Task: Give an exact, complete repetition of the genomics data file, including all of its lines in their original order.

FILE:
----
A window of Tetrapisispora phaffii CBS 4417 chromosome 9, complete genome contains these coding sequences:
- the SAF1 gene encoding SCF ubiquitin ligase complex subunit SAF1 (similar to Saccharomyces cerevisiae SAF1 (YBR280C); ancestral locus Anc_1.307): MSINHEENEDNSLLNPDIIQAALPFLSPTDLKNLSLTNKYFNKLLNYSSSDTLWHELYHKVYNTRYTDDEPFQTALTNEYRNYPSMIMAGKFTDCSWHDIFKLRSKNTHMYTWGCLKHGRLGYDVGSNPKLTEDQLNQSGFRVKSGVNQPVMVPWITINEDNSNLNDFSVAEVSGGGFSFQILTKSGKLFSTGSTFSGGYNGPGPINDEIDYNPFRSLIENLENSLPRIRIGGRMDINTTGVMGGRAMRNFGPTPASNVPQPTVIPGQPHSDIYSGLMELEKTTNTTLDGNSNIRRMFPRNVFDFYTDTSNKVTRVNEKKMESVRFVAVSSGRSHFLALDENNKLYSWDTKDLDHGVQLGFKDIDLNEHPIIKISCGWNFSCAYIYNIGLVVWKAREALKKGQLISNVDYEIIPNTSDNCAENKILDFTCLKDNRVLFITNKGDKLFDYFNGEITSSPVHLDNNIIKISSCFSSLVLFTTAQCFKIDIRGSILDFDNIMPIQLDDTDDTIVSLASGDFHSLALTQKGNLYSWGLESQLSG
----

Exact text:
A window of Tetrapisispora phaffii CBS 4417 chromosome 9, complete genome contains these coding sequences:
- the SAF1 gene encoding SCF ubiquitin ligase complex subunit SAF1 (similar to Saccharomyces cerevisiae SAF1 (YBR280C); ancestral locus Anc_1.307): MSINHEENEDNSLLNPDIIQAALPFLSPTDLKNLSLTNKYFNKLLNYSSSDTLWHELYHKVYNTRYTDDEPFQTALTNEYRNYPSMIMAGKFTDCSWHDIFKLRSKNTHMYTWGCLKHGRLGYDVGSNPKLTEDQLNQSGFRVKSGVNQPVMVPWITINEDNSNLNDFSVAEVSGGGFSFQILTKSGKLFSTGSTFSGGYNGPGPINDEIDYNPFRSLIENLENSLPRIRIGGRMDINTTGVMGGRAMRNFGPTPASNVPQPTVIPGQPHSDIYSGLMELEKTTNTTLDGNSNIRRMFPRNVFDFYTDTSNKVTRVNEKKMESVRFVAVSSGRSHFLALDENNKLYSWDTKDLDHGVQLGFKDIDLNEHPIIKISCGWNFSCAYIYNIGLVVWKAREALKKGQLISNVDYEIIPNTSDNCAENKILDFTCLKDNRVLFITNKGDKLFDYFNGEITSSPVHLDNNIIKISSCFSSLVLFTTAQCFKIDIRGSILDFDNIMPIQLDDTDDTIVSLASGDFHSLALTQKGNLYSWGLESQLSG